Sailing journalist Nigel Calder owns a Mal (and is buying another one), and he has had a strong influence on the design and installation of the builder’s electrical, water, and propulsion systems. That’s reflected in this 40-footer, where all the systems are Nigel-ized and proper, down to the last detail. You won’t find a better battery installation or wiring layout anywhere. Mal uses U.S. standards and equipment for the boats that come to this country, so there’s no problem finding local parts or repairs.

Under sail


We test-sailed the boat on a bright fall day with 8 to 10 knots of wind. Motoring out of Annapolis, I found that the steering was positive and smooth, the turning circle was about 11/2 boatlengths, and stopping and backing were easy, linear, and predictable. The sound level under power is quite low, which will make a huge contribution to crew comfort at the end of a long day of motoring through flat calms. Part of that is due to a substantial mounting and thick insulation and part to the new low-revving Yanmar diesel, which hums along about 2,000 rpm at cruise setting, driving the boat easily at 71/2 knots, nearly hull speed.
The Mal 40 was equally pleasant under sail, for both working the deck and at the wheel. It returned boatspeeds of half the wind velocity and tacked through substantially less than 90 degrees. The boat turned and gybed with perfect control, and I truly enjoyed the feel of the helm with its Danish-made rod steering; it returned just the right amount of feedback to let me know precisely what the boat was doing. Helm feel and boat response are hard to define, but I’d say this boat gives the sensation of a performance-oriented European luxury car.

Conclusion


This isn’t a boat for the masses and is not meant to compete with standard production vessels. For one, the price is fairly high, especially with the current euro exchange rate. Also, its custom nature calls for a skipper who knows exactly what he or she wants. If you meet those two prerequisites and this is the size boat you want, there are few choices better than a Mal 40.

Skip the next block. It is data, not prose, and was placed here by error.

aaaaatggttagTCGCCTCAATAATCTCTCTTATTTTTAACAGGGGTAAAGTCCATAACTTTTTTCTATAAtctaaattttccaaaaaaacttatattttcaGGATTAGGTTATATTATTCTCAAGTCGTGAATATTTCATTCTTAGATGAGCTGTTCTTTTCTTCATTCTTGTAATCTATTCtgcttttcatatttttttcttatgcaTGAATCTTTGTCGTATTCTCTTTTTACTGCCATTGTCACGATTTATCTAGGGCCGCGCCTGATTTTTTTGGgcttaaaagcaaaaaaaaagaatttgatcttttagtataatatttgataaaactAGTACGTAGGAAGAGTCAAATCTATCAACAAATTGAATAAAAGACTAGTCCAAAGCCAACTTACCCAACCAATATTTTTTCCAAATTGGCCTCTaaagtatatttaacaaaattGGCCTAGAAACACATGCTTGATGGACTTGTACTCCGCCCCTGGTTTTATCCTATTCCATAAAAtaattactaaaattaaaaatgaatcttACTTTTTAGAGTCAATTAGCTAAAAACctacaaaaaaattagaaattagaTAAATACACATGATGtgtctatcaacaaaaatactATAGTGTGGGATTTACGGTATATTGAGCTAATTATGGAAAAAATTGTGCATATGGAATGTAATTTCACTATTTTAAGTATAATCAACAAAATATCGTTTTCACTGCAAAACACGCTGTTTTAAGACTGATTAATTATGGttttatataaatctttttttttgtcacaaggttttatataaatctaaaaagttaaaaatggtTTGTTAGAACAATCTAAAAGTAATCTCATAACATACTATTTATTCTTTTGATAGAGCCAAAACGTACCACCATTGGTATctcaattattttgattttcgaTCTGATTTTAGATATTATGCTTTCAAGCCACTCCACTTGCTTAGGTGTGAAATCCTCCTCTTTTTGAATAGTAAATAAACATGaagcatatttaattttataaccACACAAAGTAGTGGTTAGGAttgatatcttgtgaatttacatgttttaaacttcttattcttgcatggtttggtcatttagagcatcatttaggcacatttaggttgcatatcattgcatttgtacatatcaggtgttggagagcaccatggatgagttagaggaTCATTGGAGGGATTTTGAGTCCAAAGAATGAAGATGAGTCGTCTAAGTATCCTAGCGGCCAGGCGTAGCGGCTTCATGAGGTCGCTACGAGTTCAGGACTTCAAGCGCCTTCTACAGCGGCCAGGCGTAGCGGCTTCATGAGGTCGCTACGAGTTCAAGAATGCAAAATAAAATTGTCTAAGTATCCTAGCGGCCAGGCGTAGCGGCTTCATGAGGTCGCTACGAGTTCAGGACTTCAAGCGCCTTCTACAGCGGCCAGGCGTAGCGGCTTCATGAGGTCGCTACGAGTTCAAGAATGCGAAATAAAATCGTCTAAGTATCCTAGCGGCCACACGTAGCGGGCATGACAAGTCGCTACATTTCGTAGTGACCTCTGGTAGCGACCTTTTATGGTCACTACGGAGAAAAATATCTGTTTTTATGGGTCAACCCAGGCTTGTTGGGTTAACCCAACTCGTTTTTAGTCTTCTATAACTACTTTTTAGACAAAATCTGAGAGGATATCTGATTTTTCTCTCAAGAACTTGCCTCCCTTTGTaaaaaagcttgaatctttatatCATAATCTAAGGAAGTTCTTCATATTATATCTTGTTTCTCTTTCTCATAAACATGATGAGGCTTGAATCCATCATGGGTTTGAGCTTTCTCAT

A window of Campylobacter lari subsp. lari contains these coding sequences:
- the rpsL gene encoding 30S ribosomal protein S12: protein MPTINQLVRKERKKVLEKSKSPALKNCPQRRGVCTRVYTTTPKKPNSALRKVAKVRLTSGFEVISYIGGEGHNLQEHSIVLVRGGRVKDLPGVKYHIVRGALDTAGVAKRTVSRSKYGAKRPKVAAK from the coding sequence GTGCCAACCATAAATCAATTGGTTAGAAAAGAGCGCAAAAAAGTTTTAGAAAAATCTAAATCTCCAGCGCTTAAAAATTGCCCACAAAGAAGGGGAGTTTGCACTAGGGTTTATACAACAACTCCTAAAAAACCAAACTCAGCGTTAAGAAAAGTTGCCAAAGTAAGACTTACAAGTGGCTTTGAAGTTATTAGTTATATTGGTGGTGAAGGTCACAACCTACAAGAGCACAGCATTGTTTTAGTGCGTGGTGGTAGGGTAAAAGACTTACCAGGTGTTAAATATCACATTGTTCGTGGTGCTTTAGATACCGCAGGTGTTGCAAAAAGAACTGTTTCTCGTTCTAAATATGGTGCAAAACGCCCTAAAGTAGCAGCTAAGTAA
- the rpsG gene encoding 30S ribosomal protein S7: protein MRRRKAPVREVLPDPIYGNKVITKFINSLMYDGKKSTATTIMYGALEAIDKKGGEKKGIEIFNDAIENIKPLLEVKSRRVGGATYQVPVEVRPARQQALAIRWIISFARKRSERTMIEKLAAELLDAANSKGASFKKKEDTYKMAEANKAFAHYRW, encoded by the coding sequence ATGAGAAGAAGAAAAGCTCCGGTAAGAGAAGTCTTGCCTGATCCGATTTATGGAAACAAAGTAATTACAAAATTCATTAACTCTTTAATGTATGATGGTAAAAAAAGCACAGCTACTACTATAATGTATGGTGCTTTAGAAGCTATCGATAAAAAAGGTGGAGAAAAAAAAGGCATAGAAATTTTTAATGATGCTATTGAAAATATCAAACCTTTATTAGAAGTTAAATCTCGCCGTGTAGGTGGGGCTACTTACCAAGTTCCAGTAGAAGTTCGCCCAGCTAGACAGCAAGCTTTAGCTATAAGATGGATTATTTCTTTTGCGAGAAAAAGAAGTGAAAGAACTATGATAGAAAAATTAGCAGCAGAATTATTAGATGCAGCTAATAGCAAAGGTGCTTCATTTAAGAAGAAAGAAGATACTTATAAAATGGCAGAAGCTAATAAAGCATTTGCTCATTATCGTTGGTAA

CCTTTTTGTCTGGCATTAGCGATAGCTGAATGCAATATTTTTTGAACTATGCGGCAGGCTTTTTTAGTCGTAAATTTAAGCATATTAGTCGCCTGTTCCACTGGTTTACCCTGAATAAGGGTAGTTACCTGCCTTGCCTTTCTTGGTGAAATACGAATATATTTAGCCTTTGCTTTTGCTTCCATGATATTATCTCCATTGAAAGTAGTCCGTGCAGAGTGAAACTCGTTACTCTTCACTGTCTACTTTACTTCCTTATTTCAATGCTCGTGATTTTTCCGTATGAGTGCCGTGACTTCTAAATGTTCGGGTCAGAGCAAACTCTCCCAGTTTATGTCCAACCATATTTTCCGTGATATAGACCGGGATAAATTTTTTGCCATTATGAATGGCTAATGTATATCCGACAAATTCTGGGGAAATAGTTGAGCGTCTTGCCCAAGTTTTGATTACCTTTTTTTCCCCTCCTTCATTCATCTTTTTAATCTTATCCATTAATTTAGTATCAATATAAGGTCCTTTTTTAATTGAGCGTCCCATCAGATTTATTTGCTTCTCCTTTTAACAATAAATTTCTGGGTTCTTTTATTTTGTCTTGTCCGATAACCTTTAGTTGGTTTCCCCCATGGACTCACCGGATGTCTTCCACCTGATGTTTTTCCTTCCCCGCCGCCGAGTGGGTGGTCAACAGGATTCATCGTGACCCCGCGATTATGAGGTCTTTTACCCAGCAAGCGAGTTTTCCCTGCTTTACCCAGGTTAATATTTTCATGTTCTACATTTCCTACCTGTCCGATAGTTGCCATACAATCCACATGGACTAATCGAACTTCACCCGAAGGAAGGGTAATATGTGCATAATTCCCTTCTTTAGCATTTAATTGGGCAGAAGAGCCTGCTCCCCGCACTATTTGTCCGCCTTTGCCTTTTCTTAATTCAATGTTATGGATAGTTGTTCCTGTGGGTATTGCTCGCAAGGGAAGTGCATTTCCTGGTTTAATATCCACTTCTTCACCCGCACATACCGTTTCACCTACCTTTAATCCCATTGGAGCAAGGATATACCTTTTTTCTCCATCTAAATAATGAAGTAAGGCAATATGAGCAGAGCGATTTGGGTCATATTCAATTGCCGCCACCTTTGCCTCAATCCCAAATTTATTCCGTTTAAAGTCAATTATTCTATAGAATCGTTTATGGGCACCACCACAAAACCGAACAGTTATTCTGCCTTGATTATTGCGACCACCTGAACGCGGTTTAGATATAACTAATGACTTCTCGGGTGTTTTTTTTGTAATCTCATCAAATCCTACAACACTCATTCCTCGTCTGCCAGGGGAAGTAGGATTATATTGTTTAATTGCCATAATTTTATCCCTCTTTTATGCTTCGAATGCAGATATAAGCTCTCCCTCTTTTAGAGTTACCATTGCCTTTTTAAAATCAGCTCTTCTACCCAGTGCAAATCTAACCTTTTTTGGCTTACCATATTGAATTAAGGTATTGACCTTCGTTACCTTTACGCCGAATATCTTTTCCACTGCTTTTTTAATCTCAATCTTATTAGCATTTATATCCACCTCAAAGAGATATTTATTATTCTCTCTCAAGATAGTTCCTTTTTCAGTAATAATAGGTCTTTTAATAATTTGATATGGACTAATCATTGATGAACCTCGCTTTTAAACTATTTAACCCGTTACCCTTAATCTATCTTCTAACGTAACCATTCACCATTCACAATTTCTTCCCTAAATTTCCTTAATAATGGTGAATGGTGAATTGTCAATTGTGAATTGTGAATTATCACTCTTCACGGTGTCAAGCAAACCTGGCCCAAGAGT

Specifications


Price: $369,545 (as of 6/06; varies with exchange rate) includes roller-furling, Raymarine basic instruments and VHF, refrigeration, manual windlass, spray hood.


Builder: Mal Yachts AB, Kungsviken, Henan, Sweden; log on to www.maloyachts.com for a dealer in your area.


Designer: Leif Angermark


Construction: Hull and deck are cored with end-grain balsa above the waterline. Hull is solid glass below, deck is solid glass where fittings are attached. Three layers of epoxy are applied to the bottom to prevent osmosis. NGA gelcoat and vinylester resin are used in the layup. The rudder is solid glass. The lead keel bolts on with oversized stainless-steel bolts. Chainplates attach to solid-fiberglass bulkheads, and the hull-to-deck joint is an inward-facing flange that is bonded, bolted, and fiberglassed on the inside.


Pros: Construction and systems, attention to detail, helm feel.


Cons: Price.

LOA - 40'6"


LWL - 34'5"


Beam - 12'7"


Draft - 6'6"


Displacement (shoal) - 18,595 lbs


Ballast -7,870 lbs


Sail Area (100% foretriangle) - 837 sq ft


Fuel/water/waste - 150/200/52 gals


Power - Yanmar 4JH4 56-hp


Electrical - (1) 75-Ah start battery,
(2) 115-Ah house batteries,
80-amp alternator


Displacement-Length ratio - 202


Sail Area-Displacement ratio - 19


Ballast ratio - 42%